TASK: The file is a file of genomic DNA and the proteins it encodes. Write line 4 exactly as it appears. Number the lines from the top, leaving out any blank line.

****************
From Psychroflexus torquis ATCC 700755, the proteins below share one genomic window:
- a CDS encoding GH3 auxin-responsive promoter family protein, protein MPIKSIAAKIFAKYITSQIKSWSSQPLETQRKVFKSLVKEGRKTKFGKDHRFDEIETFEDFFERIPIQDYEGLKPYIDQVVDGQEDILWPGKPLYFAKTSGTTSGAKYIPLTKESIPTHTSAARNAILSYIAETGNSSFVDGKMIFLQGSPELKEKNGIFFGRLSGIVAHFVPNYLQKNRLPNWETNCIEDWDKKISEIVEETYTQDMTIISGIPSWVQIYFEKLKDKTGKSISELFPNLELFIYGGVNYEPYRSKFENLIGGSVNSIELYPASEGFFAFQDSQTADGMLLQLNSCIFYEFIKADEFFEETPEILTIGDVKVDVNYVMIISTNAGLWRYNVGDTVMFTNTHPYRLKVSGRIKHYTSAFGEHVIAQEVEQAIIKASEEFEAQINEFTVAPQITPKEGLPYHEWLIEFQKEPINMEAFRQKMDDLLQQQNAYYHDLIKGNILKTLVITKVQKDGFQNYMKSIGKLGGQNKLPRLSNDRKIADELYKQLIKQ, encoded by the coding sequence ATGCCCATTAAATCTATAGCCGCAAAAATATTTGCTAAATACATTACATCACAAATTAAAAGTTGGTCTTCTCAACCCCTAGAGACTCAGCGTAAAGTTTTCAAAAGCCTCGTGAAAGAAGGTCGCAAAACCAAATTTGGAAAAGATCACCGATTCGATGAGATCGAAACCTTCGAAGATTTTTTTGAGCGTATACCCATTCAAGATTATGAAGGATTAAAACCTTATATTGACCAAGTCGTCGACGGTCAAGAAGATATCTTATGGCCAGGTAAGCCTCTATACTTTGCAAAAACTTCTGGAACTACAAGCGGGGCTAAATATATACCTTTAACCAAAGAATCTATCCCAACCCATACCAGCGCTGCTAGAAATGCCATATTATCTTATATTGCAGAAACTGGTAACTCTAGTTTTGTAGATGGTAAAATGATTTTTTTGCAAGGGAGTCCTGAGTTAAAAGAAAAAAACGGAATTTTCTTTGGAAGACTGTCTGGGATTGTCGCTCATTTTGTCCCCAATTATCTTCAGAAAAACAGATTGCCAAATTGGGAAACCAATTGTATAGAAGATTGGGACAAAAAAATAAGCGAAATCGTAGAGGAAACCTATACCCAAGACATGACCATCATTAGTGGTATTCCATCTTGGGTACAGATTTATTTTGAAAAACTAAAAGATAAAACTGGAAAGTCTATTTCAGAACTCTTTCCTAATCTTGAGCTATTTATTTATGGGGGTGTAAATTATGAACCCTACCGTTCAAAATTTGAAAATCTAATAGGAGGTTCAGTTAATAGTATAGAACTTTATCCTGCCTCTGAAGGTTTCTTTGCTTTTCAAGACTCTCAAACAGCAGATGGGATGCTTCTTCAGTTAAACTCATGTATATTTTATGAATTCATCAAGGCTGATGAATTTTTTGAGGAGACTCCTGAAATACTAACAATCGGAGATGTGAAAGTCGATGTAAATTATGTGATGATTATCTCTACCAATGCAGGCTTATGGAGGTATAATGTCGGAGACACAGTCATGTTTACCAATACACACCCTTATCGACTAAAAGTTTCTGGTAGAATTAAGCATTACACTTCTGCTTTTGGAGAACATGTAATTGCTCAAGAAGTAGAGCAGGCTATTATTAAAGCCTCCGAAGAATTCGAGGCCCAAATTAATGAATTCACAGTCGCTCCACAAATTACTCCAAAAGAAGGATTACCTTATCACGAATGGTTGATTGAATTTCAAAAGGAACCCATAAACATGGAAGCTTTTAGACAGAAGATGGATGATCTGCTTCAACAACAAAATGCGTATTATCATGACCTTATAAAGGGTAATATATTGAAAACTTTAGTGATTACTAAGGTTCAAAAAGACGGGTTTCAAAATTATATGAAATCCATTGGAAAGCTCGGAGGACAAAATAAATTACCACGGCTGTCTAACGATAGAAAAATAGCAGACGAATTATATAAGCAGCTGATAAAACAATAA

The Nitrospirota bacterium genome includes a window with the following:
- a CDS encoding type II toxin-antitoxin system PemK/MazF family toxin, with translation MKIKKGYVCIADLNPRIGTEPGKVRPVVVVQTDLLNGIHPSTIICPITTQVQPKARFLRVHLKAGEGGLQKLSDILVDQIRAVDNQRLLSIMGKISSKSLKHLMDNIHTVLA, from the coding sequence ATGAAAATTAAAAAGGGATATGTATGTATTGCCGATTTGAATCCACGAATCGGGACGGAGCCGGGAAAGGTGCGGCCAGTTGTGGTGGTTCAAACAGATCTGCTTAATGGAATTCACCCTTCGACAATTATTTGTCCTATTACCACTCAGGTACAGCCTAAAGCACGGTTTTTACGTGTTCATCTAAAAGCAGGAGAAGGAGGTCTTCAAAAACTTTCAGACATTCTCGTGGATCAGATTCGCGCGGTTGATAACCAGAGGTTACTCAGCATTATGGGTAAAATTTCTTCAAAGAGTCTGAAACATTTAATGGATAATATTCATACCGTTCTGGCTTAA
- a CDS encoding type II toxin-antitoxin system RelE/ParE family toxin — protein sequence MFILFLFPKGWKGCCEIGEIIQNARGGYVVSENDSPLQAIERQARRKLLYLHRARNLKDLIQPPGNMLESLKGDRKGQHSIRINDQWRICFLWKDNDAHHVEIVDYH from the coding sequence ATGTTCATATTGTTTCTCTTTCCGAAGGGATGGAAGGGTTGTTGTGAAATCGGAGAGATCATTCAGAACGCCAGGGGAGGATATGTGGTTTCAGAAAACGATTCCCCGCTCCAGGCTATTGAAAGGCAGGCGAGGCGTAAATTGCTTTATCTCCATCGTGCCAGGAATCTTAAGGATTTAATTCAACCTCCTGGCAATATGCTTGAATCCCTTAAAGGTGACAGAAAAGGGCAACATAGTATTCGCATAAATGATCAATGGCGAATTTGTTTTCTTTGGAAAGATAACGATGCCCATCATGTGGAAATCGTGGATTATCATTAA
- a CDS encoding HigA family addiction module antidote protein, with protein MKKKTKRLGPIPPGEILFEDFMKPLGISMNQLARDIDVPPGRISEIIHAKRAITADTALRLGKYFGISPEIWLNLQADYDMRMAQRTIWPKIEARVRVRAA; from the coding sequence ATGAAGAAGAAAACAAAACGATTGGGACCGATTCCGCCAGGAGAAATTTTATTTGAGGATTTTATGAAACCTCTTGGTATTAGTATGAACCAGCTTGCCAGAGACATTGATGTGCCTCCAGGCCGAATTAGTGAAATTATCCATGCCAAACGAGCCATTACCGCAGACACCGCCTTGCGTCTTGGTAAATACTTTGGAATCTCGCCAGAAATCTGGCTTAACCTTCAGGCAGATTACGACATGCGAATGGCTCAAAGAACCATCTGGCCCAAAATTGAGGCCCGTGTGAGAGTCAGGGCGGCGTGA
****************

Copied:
- a CDS encoding type II toxin-antitoxin system PemK/MazF family toxin, with translation MKIKKGYVCIADLNPRIGTEPGKVRPVVVVQTDLLNGIHPSTIICPITTQVQPKARFLRVHLKAGEGGLQKLSDILVDQIRAVDNQRLLSIMGKISSKSLKHLMDNIHTVLA, from the coding sequence ATGAAAATTAAAAAGGGATATGTATGTATTGCCGATTTGAATCCACGAATCGGGACGGAGCCGGGAAAGGTGCGGCCAGTTGTGGTGGTTCAAACAGATCTGCTTAATGGAATTCACCCTTCGACAATTATTTGTCCTATTACCACTCAGGTACAGCCTAAAGCACGGTTTTTACGTGTTCATCTAAAAGCAGGAGAAGGAGGTCTTCAAAAACTTTCAGACATTCTCGTGGATCAGATTCGCGCGGTTGATAACCAGAGGTTACTCAGCATTATGGGTAAAATTTCTTCAAAGAGTCTGAAACATTTAATGGATAATATTCATACCGTTCTGGCTTAA